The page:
ACCIDENTAL (THEY DIDN’T MEAN TO)

By comparison, take a look at the recent news regarding Android devices running certain Qualcomm chipsets:

Not all of the big Android phone makers have announced their plans for the Nougat update [Android’s latest OS release], but if you look at Sony’s and Google’s and HTC’s official lists (as well as the supplemental lists being published by some carriers), you’ll notice they all have one big thing in common. None of the phones are more than a year or two old.

After doing some digging and talking to some people, we can say that it will be either very difficult if not completely impossible for any phone that uses Qualcomm’s Snapdragon 800 or 801 to get an official, Google-sanctioned Nougat update (including the Z3). And that’s a pretty big deal, since those two chips powered practically every single Android flagship sold from late 2013 until late 2014 and a few more recent devices to boot.

This situation has far-reaching implications for the Android ecosystem. And while it can be tempting to lay the blame at the feet of any one company—Google for creating this update mess in the first place, Qualcomm for failing to support older chipsets, and the phone makers for failing to keep up with new software—it’s really kind of everybody’s fault.

While the Android ecosystem allows for a great amount of variety and customization, it also can lead to situations like this. In this case, it looks likely that Qualcomm themselves have decided to stop supporting that chipset. Given that Android updates require sign-offs from multiple parties, just one can provide a roadblock.

This sets off a vicious cycle—OEMs usually don’t update their phones for more than a year or two, so chipmakers don’t worry about supporting their chipsets for more than a year or two, so OEMs can’t update their phones for more than a year or two even if they want to. It turns the 18-month minimum target that Google has been silently pushing for the last half-decade into less of a “minimum” and more of a “best-case scenario.” And people who don’t buy brand-new phones the day they come out are even worse off, since most of these update timelines are driven by launch date and not by the date the phones were taken off the market.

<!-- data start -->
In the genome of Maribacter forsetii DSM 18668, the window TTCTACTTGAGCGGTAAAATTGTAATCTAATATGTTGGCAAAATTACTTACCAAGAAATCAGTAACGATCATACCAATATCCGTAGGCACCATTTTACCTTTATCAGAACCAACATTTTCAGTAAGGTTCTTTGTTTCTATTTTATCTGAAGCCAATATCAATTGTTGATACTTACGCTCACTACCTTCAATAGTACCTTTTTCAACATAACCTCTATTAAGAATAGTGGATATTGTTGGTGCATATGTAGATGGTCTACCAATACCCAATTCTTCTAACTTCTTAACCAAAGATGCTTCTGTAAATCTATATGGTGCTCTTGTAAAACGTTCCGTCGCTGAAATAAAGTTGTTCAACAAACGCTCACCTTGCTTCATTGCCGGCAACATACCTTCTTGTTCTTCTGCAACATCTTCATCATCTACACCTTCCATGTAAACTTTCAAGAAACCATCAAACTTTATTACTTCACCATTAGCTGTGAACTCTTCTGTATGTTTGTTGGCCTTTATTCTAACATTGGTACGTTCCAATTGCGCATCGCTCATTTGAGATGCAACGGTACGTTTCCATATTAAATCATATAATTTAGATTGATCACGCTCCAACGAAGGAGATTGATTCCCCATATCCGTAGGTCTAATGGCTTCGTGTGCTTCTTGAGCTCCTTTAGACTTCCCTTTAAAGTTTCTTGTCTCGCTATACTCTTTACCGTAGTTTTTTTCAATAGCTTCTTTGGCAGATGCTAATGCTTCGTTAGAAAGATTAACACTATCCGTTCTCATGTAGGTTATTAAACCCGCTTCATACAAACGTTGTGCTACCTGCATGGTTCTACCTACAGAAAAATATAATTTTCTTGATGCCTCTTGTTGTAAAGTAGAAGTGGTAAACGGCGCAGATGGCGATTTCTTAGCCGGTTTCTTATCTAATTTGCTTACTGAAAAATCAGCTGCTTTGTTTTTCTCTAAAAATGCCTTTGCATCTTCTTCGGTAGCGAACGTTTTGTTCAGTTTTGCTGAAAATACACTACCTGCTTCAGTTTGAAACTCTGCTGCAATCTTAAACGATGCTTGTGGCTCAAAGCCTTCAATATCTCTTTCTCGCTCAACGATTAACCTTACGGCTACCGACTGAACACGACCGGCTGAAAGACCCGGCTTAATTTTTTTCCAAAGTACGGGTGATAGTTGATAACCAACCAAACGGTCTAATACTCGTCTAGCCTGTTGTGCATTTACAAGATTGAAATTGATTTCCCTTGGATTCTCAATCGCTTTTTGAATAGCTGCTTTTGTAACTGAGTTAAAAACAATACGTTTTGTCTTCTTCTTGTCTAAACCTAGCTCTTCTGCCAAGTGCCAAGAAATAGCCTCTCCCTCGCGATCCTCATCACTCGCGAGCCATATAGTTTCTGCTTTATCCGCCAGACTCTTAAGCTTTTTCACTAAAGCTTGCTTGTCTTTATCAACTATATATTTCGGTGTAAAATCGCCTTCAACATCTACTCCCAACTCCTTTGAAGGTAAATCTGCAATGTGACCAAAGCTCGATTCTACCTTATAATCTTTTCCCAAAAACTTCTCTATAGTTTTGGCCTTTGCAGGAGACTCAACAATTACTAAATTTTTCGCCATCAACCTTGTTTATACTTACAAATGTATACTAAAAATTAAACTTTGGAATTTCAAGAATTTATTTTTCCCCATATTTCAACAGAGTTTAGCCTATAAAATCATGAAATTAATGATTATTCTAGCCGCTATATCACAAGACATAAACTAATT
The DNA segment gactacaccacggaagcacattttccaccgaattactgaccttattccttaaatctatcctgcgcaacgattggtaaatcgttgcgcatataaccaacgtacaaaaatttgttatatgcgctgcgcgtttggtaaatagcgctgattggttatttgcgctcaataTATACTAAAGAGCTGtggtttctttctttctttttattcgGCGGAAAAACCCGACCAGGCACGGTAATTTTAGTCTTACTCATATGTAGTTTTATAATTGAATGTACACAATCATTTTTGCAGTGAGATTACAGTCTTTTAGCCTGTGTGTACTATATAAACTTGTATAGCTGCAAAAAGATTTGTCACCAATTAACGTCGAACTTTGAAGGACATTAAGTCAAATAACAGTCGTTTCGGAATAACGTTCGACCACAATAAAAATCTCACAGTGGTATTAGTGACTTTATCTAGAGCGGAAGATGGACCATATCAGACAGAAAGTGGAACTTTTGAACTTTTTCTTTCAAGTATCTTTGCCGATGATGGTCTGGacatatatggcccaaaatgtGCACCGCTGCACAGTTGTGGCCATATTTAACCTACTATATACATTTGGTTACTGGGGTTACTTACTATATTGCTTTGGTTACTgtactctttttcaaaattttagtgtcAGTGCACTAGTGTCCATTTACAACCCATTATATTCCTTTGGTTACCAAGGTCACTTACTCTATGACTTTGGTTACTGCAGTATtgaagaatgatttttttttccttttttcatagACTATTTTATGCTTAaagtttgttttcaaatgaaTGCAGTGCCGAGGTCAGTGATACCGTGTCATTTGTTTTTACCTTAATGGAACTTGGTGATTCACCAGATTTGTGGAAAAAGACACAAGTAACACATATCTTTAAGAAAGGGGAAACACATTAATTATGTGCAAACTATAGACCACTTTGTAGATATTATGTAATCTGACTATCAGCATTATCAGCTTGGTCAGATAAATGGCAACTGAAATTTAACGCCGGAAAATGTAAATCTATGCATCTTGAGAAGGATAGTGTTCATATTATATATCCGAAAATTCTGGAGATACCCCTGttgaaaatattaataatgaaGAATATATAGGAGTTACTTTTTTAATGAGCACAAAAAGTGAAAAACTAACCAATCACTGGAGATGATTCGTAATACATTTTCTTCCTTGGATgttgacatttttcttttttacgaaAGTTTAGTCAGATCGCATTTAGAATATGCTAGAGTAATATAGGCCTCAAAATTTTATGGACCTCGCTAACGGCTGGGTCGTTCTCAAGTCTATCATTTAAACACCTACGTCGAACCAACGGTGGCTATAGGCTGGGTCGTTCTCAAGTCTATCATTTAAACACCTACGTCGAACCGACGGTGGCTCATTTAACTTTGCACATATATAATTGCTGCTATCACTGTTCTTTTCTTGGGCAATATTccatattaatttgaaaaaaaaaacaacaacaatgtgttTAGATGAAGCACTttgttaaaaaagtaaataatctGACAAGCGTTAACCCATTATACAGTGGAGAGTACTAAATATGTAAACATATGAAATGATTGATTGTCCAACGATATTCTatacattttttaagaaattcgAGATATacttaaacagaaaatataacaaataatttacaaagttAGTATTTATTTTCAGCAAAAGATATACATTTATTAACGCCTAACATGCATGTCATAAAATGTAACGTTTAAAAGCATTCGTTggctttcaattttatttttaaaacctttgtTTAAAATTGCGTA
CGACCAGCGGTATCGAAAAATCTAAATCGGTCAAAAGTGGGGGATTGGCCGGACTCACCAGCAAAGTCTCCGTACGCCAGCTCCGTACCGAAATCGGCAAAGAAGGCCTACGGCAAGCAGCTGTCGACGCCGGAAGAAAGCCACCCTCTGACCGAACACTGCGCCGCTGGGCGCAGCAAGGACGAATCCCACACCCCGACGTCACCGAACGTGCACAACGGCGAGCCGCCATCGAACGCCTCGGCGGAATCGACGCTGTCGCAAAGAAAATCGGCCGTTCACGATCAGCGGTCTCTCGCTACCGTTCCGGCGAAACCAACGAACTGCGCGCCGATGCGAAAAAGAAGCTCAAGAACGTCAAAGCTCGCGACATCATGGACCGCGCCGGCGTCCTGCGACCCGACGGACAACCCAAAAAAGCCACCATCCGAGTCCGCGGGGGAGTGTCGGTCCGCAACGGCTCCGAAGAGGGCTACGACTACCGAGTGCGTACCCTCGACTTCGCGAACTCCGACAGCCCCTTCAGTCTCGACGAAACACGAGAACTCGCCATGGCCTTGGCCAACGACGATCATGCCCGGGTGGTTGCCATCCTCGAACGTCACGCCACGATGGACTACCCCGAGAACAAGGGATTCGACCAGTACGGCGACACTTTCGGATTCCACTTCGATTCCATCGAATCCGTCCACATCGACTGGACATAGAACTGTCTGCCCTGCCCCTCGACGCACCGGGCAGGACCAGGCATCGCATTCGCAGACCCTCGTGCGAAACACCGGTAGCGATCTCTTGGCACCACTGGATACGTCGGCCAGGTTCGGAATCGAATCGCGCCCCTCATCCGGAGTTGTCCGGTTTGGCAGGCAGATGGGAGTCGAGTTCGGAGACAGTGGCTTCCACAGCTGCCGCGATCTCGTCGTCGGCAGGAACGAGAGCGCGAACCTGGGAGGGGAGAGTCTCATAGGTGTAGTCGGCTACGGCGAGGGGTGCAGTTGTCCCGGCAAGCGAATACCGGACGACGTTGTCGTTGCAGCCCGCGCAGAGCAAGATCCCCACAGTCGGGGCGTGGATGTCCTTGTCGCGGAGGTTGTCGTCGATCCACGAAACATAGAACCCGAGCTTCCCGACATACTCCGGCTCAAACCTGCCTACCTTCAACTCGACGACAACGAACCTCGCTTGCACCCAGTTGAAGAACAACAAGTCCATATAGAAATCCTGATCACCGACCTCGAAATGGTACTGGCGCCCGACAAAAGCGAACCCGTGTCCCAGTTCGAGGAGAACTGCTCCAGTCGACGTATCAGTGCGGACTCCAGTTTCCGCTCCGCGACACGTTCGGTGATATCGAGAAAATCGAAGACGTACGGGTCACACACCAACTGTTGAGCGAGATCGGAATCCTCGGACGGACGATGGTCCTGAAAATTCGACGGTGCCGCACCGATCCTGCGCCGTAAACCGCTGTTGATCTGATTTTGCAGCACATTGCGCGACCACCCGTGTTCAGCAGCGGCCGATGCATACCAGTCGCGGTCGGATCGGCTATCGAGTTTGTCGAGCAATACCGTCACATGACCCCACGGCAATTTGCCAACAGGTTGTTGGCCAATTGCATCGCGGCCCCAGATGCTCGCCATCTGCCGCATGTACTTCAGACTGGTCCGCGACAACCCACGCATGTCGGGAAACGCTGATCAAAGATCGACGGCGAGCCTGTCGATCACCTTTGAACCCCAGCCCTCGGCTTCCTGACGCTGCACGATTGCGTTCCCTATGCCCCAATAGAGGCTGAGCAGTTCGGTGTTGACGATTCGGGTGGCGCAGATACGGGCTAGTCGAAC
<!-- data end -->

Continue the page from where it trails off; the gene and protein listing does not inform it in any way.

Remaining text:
This isn’t the first time we’ve seen a premium or flagship handset losing support before the intended date. But for smartphone users, does the idea of an 18-month support window make you feel comfortable? I know I wouldn’t like that.

Google’s (soon to be rebranded) Nexus line might be the best supported for Android updates, but I wonder if Google will do more to tighten down the Android experience on their own devices. Will they move to take more control of the entire experience and limit situations like this? Can that even be done? One thing’s for sure: I doubt Google intended for Nougat to be limited in release. Yet, through no direct fault of their own, this is the current situation.

“The Apple World, the Android/Samsung World, and the Windows World”

Re/code posted an interview with Best Buy CEO Hubert Joly in which he talked about tablets, computers, and the current tech market. The interview itself is an interesting read, especially to see inside the mind of a CEO whose company has been affected by the global technological shift that we have seen across phones, tablets, and computers over the past few years.

One item that caught my eye was his response to a question about ‘stores within a store’. For a while now, Best Buy has had dedicated areas in their stores for Apple, Samsung, and Windows devices. When asked about those areas, he responded:

What we’ve done is, we’ve made Best Buy the place where customers can discover, understand, these different ecosystems. There’s these giant ecosystems: The Apple world, the Android/Samsung world, the Windows world. And so, for the customers, it’s a very unique opportunity to see it in one place, and in the space of half an hour, to be able to talk to our various specialists, and touch, feel, experience these products.

When it comes to Apple and Microsoft, each has created a very unique and identifiable ecosystem. Interestingly, in his comment, he included Samsung right along with his mention of Android. If you walk into a Best Buy store today, what Android device manufacturer is clearly visible? I’ve only ever seen Samsung with some attention.

I also thought it was an interesting response given how Samsung has come ahead, at least in mindshare, of other Android manufacturers with their devices, including their line of Galaxy devices. For some, when they hear Android, that’s the first thing to come to their minds.

When it comes to operating systems, it very clearly is Apple’s iOS versus Google’s Android. But with the iPhone competing against Samsung’s various Galaxy S phones, it’s easy to see why even Best Buy’s CEO would remark Android’s world as belonging to Samsung.